Tuesday Weld started out the same way, dating every boy in every picture, dancing the fastest, laughing the loudest. She was fifteen when she came to Hollywood and within a year she’d kicked over the traces. She was getting the reams of publicity that go with a Clara Bow or a Lana Turner—or a Tuesday Weld. Then she met Gary Lockwood and for a year it was only Gary Lockwood. It was a different life, a life of quiet dates. They cooked at her house in the hills, they spent days on his little boat, then the romance cooled.

    Tuesday isn’t rushing into marriage, maybe she’ll still beat the rap that follows little-girl loves. “She’s smart enough to realize that happiness is better than nonsense,” Gary said when they were inseparable. “I’ve seen her have more fun on fifty cents than anyone else could have on fifty dollars.”



    And Tuesday said then, “He understands me, I never wanted most fellows to under- stand me. You can’t just sit down with someone one night and say this is how I am. They have to see you in action over a period of time, know you little by little. For this boy I’m willing to spend the time. He’s a rebel like I am.”

    Rebels against society. Rebels against parental authority. Rebels against studio authority. Read through the histories of the hothouse blooms and you’ll find the pattern. Mary Pickford disobeyed her mother in marrying Owen Moore, Lana disobeyed hers by marrying Artie Shaw, Loretta rebelled and married Grant Withers (her mother tried to have that marriage annulled). Judy Garland married Dave Rose to get away from Mama, Rita married Judson. Liz Taylor asserted herself after she divorced Nicky, Natalie asserted herself after she divorced Bob (her mother was hoping until the last that she wouldn’t divorce him).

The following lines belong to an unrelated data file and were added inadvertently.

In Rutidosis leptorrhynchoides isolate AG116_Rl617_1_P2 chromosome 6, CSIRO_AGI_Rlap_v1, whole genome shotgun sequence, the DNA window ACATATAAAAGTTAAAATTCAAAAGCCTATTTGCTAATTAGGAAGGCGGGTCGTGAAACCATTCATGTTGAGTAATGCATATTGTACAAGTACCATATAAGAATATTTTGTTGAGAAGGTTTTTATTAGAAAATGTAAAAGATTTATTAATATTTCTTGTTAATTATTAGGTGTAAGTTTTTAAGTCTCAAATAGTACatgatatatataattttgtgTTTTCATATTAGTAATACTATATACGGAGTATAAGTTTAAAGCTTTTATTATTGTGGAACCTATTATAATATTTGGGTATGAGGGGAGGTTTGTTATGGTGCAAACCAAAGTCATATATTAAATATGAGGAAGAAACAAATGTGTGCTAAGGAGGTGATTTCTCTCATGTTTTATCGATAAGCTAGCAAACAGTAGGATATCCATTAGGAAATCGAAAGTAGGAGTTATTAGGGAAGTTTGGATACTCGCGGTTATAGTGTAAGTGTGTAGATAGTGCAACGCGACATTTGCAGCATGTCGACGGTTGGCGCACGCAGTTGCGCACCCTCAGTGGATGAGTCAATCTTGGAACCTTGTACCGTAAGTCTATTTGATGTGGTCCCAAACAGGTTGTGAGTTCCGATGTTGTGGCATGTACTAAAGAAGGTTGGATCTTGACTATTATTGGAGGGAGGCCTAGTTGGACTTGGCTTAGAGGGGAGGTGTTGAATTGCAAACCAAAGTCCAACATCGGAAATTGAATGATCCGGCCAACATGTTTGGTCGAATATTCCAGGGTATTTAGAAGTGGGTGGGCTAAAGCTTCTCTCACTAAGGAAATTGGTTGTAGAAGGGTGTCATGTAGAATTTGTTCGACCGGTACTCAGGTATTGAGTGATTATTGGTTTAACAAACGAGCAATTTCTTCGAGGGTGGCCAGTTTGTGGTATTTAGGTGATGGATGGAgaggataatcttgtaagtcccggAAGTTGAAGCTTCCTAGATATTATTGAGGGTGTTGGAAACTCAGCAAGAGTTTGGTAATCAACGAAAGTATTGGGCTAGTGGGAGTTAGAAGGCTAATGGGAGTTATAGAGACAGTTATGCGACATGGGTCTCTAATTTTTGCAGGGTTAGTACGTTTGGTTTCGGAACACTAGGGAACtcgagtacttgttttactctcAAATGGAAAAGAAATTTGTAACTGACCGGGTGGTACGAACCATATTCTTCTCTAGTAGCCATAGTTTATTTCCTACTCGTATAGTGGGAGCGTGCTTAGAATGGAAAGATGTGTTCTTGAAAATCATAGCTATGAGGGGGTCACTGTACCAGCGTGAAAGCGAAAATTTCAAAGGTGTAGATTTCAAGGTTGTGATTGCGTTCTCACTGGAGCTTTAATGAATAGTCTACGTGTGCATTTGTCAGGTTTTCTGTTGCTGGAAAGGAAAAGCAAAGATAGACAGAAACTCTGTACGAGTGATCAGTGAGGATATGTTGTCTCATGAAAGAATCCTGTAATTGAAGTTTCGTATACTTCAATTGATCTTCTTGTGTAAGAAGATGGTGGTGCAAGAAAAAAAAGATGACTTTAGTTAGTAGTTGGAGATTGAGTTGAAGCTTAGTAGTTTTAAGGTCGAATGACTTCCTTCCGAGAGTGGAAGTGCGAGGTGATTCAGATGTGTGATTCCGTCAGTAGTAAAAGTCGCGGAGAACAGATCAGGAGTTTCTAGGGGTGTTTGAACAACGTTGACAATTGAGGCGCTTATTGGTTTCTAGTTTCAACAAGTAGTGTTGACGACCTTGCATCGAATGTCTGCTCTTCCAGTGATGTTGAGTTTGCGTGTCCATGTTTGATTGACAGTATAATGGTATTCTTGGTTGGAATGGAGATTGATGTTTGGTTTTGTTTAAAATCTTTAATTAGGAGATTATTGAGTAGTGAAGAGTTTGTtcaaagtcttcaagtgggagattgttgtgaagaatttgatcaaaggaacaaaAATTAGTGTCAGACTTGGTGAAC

They are passionate and willful, they break hearts including their own. They live too fast and think too little and give themselves and everything they have to love. But they don t know—for certain—just what love is.

    Brigid Bazlen isn’t having any, thank you. She’s a little luckier than some, she has a mother who is hep—a talented columnist and fashion commentator. Brigid comes from a family of talented writers, her aunts have all won distinction, so what’s so new about a girl with a career? She was brought up with definite standards of taste in clothes, in literature, in living.

    Salome or not, Brigid is not ready to bloom Hollywood style. She goes home when her picture is finished and leads a teenager’s life. She’s afraid of the Hollywood rush, the hothouse bloom that leaves you a swinger, yes, but with a cold, cold and often empty heart.

    JANE ARDMORE



    It is a quote. PHOTOPLAY MAGAZINE JUNE 1963